“I would say balancing all the things you have to do on court, all the things that they’ve been doing with the past years, with all that new stuff, because it can be overwhelming at the beginning,” said Swiatek.
“It was good for me that Roland Garros was the last tournament of the season, I know that they will probably have one or two more and then they’re going to have a break and they’re going to have time to reflect on that.
“I would say balancing that, and also having the kind of people around you who aren’t going to push you to do even more publicity [commitments], just maybe staying calm a little bit and waiting to see how you’re going to react to all of that.
“Because in tennis we really don’t have time to sit and look, we don’t have like World Championships every two years, or maybe Olympics every four years; every tournament we have seems really important, especially I learned that right now when I’m [fighting] in the Race [to qualify for the WTA Finals].
“So we have to learn those things pretty quickly and I think all the people around can help a lot.”
On paper, trying to keep things the same, the way Raducanu and Fernandez have suggested, is a solid plan, but acknowledging that life will inevitably change for them is also important.
Bianca Andreescu, who won the 2019 US Open at the age of 19, says it’s important to savour the moment of success, but also “don’t let it go too much in your head, stay confident obviously, but don’t become stuck up or, you know, ‘I won a grand slam so look at me’.
“Just stay humble, remain grateful and continue to work hard, because everyone says, at least in my experience, it’s easy to get to the top but staying at the top is what is the hardest part.”
Talking to people who have been in a similar position can also be very helpful, and Fernandez says she was “lucky” to have met five-time major winner Maria Sharapova at the Met Gala, and pick the Russian’s brain on how she managed things during her highly-successful career.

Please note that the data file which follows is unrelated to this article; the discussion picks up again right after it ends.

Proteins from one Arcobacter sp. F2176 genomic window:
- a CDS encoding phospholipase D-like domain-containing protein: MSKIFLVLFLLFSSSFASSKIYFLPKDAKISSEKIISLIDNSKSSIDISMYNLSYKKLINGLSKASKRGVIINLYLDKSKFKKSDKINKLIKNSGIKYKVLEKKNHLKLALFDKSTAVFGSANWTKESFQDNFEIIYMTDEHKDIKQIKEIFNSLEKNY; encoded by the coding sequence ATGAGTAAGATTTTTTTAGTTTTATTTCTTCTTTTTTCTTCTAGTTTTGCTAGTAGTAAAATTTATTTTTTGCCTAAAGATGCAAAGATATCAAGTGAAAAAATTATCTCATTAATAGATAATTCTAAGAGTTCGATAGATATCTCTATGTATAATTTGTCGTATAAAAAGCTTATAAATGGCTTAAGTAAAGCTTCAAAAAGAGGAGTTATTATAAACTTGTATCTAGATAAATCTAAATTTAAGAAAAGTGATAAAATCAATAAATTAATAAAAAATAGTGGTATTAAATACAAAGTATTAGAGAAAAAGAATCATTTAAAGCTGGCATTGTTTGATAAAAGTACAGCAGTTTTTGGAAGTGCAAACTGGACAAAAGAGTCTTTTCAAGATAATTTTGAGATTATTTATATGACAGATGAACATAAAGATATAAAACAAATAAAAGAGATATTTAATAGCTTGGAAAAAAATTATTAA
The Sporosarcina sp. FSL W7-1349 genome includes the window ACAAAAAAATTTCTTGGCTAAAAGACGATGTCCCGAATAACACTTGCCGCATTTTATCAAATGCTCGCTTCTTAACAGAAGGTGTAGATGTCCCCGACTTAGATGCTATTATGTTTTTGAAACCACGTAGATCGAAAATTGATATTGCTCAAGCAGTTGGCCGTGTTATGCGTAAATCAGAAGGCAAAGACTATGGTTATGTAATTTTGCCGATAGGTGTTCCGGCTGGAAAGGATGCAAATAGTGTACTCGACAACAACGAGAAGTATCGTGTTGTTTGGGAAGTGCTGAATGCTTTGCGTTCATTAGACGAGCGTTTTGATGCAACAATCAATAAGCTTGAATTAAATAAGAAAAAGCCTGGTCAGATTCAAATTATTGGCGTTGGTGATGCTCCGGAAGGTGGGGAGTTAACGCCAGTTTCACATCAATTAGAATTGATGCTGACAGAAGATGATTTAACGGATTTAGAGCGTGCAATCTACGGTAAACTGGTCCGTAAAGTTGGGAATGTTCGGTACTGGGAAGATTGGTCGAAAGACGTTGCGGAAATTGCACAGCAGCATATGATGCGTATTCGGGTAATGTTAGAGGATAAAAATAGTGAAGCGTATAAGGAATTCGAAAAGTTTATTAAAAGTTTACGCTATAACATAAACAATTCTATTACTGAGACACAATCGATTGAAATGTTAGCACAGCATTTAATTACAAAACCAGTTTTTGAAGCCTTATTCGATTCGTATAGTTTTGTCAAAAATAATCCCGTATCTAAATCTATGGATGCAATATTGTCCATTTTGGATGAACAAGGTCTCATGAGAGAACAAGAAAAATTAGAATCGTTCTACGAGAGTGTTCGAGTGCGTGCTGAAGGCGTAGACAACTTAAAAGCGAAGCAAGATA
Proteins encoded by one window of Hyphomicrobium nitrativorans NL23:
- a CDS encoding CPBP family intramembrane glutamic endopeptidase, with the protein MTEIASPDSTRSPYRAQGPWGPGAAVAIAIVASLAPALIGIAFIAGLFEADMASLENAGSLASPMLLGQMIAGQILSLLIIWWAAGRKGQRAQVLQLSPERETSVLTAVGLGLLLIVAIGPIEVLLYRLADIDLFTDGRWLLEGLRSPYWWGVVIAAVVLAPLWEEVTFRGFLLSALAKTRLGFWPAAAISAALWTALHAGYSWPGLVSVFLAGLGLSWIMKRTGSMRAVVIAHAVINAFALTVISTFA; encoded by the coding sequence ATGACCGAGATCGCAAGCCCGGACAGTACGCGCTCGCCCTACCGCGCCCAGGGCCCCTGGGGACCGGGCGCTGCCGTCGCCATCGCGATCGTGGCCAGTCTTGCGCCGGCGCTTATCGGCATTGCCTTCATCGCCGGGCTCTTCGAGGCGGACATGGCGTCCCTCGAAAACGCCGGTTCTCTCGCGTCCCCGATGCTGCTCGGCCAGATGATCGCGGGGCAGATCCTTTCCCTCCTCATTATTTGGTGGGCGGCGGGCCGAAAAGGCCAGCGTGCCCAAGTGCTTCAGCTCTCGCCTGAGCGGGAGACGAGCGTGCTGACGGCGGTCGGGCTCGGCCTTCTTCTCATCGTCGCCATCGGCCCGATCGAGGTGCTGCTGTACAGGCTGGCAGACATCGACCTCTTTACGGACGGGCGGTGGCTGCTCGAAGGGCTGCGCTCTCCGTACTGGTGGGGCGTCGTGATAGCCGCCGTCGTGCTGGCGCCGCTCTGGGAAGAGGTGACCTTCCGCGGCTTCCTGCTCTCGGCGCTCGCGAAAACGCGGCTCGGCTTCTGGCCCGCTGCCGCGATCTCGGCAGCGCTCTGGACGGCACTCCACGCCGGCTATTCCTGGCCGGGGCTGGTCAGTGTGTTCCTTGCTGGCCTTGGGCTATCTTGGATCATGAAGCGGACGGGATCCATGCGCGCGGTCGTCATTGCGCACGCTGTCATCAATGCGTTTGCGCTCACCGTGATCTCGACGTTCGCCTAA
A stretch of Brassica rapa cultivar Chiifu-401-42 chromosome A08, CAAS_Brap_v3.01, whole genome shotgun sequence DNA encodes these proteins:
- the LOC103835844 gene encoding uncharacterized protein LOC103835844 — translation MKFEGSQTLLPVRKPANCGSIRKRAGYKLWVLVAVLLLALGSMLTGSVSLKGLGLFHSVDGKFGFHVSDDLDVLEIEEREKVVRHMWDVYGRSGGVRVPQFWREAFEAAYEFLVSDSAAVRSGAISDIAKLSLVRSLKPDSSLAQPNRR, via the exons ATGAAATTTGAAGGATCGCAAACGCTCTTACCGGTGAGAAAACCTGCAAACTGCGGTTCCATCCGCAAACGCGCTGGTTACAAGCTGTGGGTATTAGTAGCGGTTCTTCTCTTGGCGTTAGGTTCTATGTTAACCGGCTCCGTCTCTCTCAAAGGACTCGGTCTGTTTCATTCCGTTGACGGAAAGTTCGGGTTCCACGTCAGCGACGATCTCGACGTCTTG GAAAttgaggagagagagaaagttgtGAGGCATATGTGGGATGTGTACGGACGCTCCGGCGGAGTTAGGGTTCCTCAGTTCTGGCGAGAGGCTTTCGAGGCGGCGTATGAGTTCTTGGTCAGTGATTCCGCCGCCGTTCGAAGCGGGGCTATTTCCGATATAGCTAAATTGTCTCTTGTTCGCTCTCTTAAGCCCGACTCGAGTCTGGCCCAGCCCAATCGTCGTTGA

Raducanu had Tim Henman in her corner during her surprise US Open run and will get help from former British No 1 Jeremy Bates during Indian Wells, before she ups her search for a full-time coach.
A standout piece of advice she has received so far is, “just keep having fun with it really, I’d say that’s the biggest thing”, said Raducanu.
One player who knows all too well what it’s like to be a teen star is 17-year-old American phenom Coco Gauff. The highest-ranked teenager on the WTA tour at No 19 in the world, Gauff exploded onto the scene as a 15-year-old qualifier who made the Wimbledon fourth round on her major debut in 2019, ousting Venus Williams along the way.
Gauff, who is already a two-time WTA champion and a Roland Garros quarter-finalist, acknowledges that “there is definitely a shift” happening on the women’s tour right now and “that this new generation, Gen Z, we're coming and we're coming strong”.
In a recent interview with GQ magazine, Roger Federer, who is a co-founder of Team8, the company that manages Gauff, spoke about the pressures these young stars are facing in the age of social media – something he did not have to deal with during the first decade of his career, when Facebook, Twitter and Instagram were non-existent.
Gauff, who said she has a time limit for certain apps on her phone to avoid overuse, echoes Federer’s sentiments, and warned Raducanu about the perils of social media.
“That’s honestly the only advice I would say, just set time away from the phone. Because it is exciting when you’re getting all the retweets and the follows and all of that, but it can be overwhelming sometimes, at least that was my experience with it. That’s probably what I wish I would have known then, not to focus on social media,” says Gauff.
Hungry for more
For the moment, the WTA’s teen queens can rely on each other for motivation, as they each continue to strive to push further in the sport. That passion and drive is what can help keep them on track.
“I think we’re just all so hungry to do something on tour,” says Fernandez. “I know from my own experience I’ve always wanted to do something special on court, to be able to play against these champions, these legends, just to put on a good show for everybody. We just want to be on court, have fun, and compete as well as you can, and the result hopefully is on our side.”